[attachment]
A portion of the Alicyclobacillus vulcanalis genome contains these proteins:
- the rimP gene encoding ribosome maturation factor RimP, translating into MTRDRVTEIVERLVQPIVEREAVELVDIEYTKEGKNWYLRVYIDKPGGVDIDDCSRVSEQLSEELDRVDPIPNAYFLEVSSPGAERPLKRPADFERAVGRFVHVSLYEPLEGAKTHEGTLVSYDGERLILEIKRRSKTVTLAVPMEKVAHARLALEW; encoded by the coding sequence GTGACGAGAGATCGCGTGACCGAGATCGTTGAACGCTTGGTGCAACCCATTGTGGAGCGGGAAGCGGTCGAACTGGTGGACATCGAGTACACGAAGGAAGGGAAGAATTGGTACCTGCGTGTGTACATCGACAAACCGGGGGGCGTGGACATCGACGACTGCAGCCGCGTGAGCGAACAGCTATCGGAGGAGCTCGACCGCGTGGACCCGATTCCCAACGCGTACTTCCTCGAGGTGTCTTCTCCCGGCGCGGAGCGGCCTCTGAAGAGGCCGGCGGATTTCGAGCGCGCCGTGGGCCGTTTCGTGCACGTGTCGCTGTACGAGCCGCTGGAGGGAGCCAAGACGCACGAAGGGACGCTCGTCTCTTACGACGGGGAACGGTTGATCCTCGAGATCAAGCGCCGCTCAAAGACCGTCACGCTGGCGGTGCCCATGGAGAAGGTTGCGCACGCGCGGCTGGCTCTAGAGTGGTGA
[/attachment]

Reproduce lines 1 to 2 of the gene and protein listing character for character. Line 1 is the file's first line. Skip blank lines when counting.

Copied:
A portion of the Alicyclobacillus vulcanalis genome contains these proteins:
- the rimP gene encoding ribosome maturation factor RimP, translating into MTRDRVTEIVERLVQPIVEREAVELVDIEYTKEGKNWYLRVYIDKPGGVDIDDCSRVSEQLSEELDRVDPIPNAYFLEVSSPGAERPLKRPADFERAVGRFVHVSLYEPLEGAKTHEGTLVSYDGERLILEIKRRSKTVTLAVPMEKVAHARLALEW; encoded by the coding sequence GTGACGAGAGATCGCGTGACCGAGATCGTTGAACGCTTGGTGCAACCCATTGTGGAGCGGGAAGCGGTCGAACTGGTGGACATCGAGTACACGAAGGAAGGGAAGAATTGGTACCTGCGTGTGTACATCGACAAACCGGGGGGCGTGGACATCGACGACTGCAGCCGCGTGAGCGAACAGCTATCGGAGGAGCTCGACCGCGTGGACCCGATTCCCAACGCGTACTTCCTCGAGGTGTCTTCTCCCGGCGCGGAGCGGCCTCTGAAGAGGCCGGCGGATTTCGAGCGCGCCGTGGGCCGTTTCGTGCACGTGTCGCTGTACGAGCCGCTGGAGGGAGCCAAGACGCACGAAGGGACGCTCGTCTCTTACGACGGGGAACGGTTGATCCTCGAGATCAAGCGCCGCTCAAAGACCGTCACGCTGGCGGTGCCCATGGAGAAGGTTGCGCACGCGCGGCTGGCTCTAGAGTGGTGA